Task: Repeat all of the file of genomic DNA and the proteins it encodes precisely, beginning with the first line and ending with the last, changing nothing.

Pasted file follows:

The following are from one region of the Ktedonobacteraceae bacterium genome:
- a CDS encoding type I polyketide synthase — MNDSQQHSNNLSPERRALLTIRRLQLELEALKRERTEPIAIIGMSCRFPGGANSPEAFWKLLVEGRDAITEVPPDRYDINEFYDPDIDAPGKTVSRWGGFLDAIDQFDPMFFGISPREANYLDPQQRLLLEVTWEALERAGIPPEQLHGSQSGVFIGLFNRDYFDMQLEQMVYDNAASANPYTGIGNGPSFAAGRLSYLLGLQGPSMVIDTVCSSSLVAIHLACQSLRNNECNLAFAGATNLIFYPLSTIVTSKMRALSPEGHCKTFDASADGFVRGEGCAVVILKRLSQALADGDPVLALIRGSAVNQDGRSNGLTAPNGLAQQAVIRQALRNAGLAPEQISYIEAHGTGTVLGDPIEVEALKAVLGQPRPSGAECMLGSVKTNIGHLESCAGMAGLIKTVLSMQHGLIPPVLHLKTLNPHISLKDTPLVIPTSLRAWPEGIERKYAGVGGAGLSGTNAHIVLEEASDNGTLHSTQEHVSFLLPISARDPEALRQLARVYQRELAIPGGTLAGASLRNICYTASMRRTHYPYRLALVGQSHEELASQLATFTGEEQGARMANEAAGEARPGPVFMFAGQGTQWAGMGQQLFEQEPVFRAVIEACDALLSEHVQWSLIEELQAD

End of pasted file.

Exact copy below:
The following are from one region of the Ktedonobacteraceae bacterium genome:
- a CDS encoding type I polyketide synthase — MNDSQQHSNNLSPERRALLTIRRLQLELEALKRERTEPIAIIGMSCRFPGGANSPEAFWKLLVEGRDAITEVPPDRYDINEFYDPDIDAPGKTVSRWGGFLDAIDQFDPMFFGISPREANYLDPQQRLLLEVTWEALERAGIPPEQLHGSQSGVFIGLFNRDYFDMQLEQMVYDNAASANPYTGIGNGPSFAAGRLSYLLGLQGPSMVIDTVCSSSLVAIHLACQSLRNNECNLAFAGATNLIFYPLSTIVTSKMRALSPEGHCKTFDASADGFVRGEGCAVVILKRLSQALADGDPVLALIRGSAVNQDGRSNGLTAPNGLAQQAVIRQALRNAGLAPEQISYIEAHGTGTVLGDPIEVEALKAVLGQPRPSGAECMLGSVKTNIGHLESCAGMAGLIKTVLSMQHGLIPPVLHLKTLNPHISLKDTPLVIPTSLRAWPEGIERKYAGVGGAGLSGTNAHIVLEEASDNGTLHSTQEHVSFLLPISARDPEALRQLARVYQRELAIPGGTLAGASLRNICYTASMRRTHYPYRLALVGQSHEELASQLATFTGEEQGARMANEAAGEARPGPVFMFAGQGTQWAGMGQQLFEQEPVFRAVIEACDALLSEHVQWSLIEELQAD